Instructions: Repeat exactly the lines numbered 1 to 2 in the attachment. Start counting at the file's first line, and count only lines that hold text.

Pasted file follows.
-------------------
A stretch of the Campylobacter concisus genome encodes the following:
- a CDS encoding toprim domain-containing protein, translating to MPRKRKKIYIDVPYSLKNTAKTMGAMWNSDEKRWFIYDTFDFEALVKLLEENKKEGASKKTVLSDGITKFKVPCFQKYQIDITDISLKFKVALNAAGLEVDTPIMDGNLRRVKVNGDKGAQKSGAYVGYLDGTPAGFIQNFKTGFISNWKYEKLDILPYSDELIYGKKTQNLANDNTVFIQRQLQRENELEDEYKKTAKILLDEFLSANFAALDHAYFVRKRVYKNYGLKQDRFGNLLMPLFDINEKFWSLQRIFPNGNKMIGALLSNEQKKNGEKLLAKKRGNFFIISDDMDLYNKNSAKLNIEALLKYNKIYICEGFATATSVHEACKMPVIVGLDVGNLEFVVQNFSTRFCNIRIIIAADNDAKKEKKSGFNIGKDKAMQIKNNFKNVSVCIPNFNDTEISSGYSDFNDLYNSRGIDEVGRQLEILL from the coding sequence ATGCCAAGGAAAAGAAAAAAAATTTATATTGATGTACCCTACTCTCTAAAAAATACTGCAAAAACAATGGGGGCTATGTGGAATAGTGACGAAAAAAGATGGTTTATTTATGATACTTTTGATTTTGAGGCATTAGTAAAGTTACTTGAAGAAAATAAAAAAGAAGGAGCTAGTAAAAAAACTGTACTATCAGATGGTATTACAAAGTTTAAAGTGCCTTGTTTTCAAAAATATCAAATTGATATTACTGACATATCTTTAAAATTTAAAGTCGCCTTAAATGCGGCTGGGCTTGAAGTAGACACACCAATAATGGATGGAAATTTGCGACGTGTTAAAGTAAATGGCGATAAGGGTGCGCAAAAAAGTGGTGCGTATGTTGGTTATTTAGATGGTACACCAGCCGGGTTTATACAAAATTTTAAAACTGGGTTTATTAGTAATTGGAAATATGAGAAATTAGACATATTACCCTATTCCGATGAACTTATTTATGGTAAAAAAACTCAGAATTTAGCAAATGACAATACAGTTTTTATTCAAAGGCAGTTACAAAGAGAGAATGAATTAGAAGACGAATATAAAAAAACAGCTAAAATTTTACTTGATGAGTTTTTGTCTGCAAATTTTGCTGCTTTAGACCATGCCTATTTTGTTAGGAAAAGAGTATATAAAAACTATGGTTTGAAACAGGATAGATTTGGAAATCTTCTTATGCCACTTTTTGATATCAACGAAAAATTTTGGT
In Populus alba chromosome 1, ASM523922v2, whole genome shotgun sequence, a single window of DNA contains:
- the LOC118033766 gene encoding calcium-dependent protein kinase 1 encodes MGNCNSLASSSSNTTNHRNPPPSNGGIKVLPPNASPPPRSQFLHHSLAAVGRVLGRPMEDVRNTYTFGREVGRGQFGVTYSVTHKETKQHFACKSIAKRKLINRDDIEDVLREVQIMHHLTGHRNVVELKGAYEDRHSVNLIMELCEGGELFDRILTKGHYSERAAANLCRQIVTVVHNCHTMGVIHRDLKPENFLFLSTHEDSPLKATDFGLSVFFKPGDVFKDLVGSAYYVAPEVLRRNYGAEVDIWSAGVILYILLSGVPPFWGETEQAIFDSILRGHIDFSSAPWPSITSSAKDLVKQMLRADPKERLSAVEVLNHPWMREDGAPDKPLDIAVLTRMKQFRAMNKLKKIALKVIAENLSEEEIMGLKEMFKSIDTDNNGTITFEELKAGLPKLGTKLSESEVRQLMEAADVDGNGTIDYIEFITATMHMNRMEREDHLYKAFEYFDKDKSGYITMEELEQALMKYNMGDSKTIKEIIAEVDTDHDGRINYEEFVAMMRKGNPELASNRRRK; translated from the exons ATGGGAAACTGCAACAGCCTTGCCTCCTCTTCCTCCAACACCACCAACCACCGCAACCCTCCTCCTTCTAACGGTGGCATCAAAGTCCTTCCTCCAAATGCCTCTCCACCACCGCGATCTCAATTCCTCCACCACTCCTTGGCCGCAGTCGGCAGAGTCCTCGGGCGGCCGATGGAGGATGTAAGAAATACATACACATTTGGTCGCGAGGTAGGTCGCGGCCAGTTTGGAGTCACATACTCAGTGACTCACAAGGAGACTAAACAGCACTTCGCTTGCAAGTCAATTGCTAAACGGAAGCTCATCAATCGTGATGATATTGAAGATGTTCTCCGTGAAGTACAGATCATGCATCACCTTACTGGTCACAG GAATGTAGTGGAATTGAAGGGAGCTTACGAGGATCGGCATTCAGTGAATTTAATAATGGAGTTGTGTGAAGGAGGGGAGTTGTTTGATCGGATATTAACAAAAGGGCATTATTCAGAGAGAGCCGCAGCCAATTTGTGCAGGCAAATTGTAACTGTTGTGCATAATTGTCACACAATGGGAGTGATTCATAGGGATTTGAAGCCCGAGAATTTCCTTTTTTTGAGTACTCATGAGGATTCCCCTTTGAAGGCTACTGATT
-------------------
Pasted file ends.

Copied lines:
A stretch of the Campylobacter concisus genome encodes the following:
- a CDS encoding toprim domain-containing protein, translating to MPRKRKKIYIDVPYSLKNTAKTMGAMWNSDEKRWFIYDTFDFEALVKLLEENKKEGASKKTVLSDGITKFKVPCFQKYQIDITDISLKFKVALNAAGLEVDTPIMDGNLRRVKVNGDKGAQKSGAYVGYLDGTPAGFIQNFKTGFISNWKYEKLDILPYSDELIYGKKTQNLANDNTVFIQRQLQRENELEDEYKKTAKILLDEFLSANFAALDHAYFVRKRVYKNYGLKQDRFGNLLMPLFDINEKFWSLQRIFPNGNKMIGALLSNEQKKNGEKLLAKKRGNFFIISDDMDLYNKNSAKLNIEALLKYNKIYICEGFATATSVHEACKMPVIVGLDVGNLEFVVQNFSTRFCNIRIIIAADNDAKKEKKSGFNIGKDKAMQIKNNFKNVSVCIPNFNDTEISSGYSDFNDLYNSRGIDEVGRQLEILL from the coding sequence ATGCCAAGGAAAAGAAAAAAAATTTATATTGATGTACCCTACTCTCTAAAAAATACTGCAAAAACAATGGGGGCTATGTGGAATAGTGACGAAAAAAGATGGTTTATTTATGATACTTTTGATTTTGAGGCATTAGTAAAGTTACTTGAAGAAAATAAAAAAGAAGGAGCTAGTAAAAAAACTGTACTATCAGATGGTATTACAAAGTTTAAAGTGCCTTGTTTTCAAAAATATCAAATTGATATTACTGACATATCTTTAAAATTTAAAGTCGCCTTAAATGCGGCTGGGCTTGAAGTAGACACACCAATAATGGATGGAAATTTGCGACGTGTTAAAGTAAATGGCGATAAGGGTGCGCAAAAAAGTGGTGCGTATGTTGGTTATTTAGATGGTACACCAGCCGGGTTTATACAAAATTTTAAAACTGGGTTTATTAGTAATTGGAAATATGAGAAATTAGACATATTACCCTATTCCGATGAACTTATTTATGGTAAAAAAACTCAGAATTTAGCAAATGACAATACAGTTTTTATTCAAAGGCAGTTACAAAGAGAGAATGAATTAGAAGACGAATATAAAAAAACAGCTAAAATTTTACTTGATGAGTTTTTGTCTGCAAATTTTGCTGCTTTAGACCATGCCTATTTTGTTAGGAAAAGAGTATATAAAAACTATGGTTTGAAACAGGATAGATTTGGAAATCTTCTTATGCCACTTTTTGATATCAACGAAAAATTTTGGT